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Rick Valenzuela, VOA | Taikek, Laos
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A Thai company says it is going ahead with construction of the controversial $3.5 billion Xayaburi dam on the Mekong River in Laos. Some 12 planned hydropower dams on the Mekong are expected to bring in lucrative profits, but environmentalists warn the dams threaten the health of a river that sustains tens of millions of people.
“In the past, there were plenty of fish. Now, even if we use 10 fish traps, it’s hard to get fish.”
Ek Than’s family has lived in this remote Mekong village in northern Kratie, Cambodia, for more than three generations. As dams have popped up in China, as well as on upstream tributaries, he has noticed the difference. “In the past, there were plenty of fish. Now, even if we use 10 fish traps, it’s hard to get fish,” he said.
Than’s family lives north of one proposed hydropower dam, in Sambor district. It would be Cambodia’s first on the mainstream Mekong – and one of 12 planned along the 3,000-kilometer river. Most remain suspended over environmental concerns, but governments are eager to develop hydropower to boost their economies.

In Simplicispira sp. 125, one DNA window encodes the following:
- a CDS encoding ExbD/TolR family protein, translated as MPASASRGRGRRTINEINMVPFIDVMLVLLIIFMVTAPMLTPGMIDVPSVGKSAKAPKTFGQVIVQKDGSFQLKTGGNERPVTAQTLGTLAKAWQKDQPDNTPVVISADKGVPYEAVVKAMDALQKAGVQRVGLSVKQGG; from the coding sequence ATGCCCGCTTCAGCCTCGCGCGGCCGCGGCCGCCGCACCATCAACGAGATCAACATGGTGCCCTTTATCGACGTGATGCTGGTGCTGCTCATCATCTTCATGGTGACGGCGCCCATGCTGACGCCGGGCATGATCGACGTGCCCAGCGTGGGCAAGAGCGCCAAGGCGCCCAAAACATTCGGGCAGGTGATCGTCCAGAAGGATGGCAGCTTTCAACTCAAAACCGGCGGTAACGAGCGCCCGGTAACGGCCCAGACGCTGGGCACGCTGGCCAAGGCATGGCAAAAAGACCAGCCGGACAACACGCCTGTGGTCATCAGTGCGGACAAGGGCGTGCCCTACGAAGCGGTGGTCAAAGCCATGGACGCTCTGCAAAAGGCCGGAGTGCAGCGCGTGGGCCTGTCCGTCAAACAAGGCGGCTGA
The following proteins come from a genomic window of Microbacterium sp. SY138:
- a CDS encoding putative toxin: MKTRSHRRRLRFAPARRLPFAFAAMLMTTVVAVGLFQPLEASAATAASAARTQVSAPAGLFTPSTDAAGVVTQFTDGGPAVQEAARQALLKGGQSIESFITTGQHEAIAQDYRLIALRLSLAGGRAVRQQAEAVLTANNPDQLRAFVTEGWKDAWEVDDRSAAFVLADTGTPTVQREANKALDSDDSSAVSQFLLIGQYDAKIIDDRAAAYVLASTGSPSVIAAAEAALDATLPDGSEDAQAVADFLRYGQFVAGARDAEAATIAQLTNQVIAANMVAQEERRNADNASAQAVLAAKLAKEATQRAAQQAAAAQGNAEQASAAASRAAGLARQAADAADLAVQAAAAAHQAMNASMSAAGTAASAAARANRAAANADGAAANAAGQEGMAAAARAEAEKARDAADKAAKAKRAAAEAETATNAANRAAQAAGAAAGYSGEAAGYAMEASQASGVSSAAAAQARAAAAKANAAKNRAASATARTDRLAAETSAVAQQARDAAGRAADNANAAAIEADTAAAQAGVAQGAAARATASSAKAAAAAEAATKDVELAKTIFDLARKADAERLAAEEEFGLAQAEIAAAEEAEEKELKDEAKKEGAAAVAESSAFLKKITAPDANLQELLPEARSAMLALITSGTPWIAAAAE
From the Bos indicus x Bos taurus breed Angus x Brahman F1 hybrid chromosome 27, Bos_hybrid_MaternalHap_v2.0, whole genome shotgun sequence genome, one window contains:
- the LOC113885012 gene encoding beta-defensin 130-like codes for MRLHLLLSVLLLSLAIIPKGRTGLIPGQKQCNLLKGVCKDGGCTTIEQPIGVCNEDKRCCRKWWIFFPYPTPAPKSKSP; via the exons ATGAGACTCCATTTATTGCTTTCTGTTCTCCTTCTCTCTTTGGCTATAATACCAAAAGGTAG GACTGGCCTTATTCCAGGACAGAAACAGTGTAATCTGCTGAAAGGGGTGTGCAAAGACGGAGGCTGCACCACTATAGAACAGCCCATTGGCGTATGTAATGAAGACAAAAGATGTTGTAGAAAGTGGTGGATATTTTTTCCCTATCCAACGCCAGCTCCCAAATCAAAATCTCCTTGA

Farther upstream, construction continues on Laos’ first dam, in Xayaburi province. Laos electricity officer Viraponh Viravong says the project is crucial for the region, despite worries about its impact on the river. “It’s like nuclear,” said Viravong. “Some countries want to stop it, some want to go ahead with it. And this project, I guess is the same thing.”
Environmental analysts have been vocal opponents of Xayaburi and some other proposed dams.
“All of the evidence [it has] produced so far has stated that this dam should not be built, that to do so would completely damage and destroy the Mekong River’s fisheries,” noted Ame Trandem with the International Rivers group.
Back in Sambo province, Ek Than’s wife explains how the Mekong provides food for her family and her farm. River water nourishes their rice fields, sustaining the entire village.
The family also continues to live off the electrical grid, but they are less convinced about the benefits of harnessing the Mekong’s power. “I am worried.
I don’t where we would move if our village is flooded. It would be miserable,” said Nuth Hem, a local villager.
With the dams still a long way from completion, Ek Than’s family faces years of uncertainty about their future.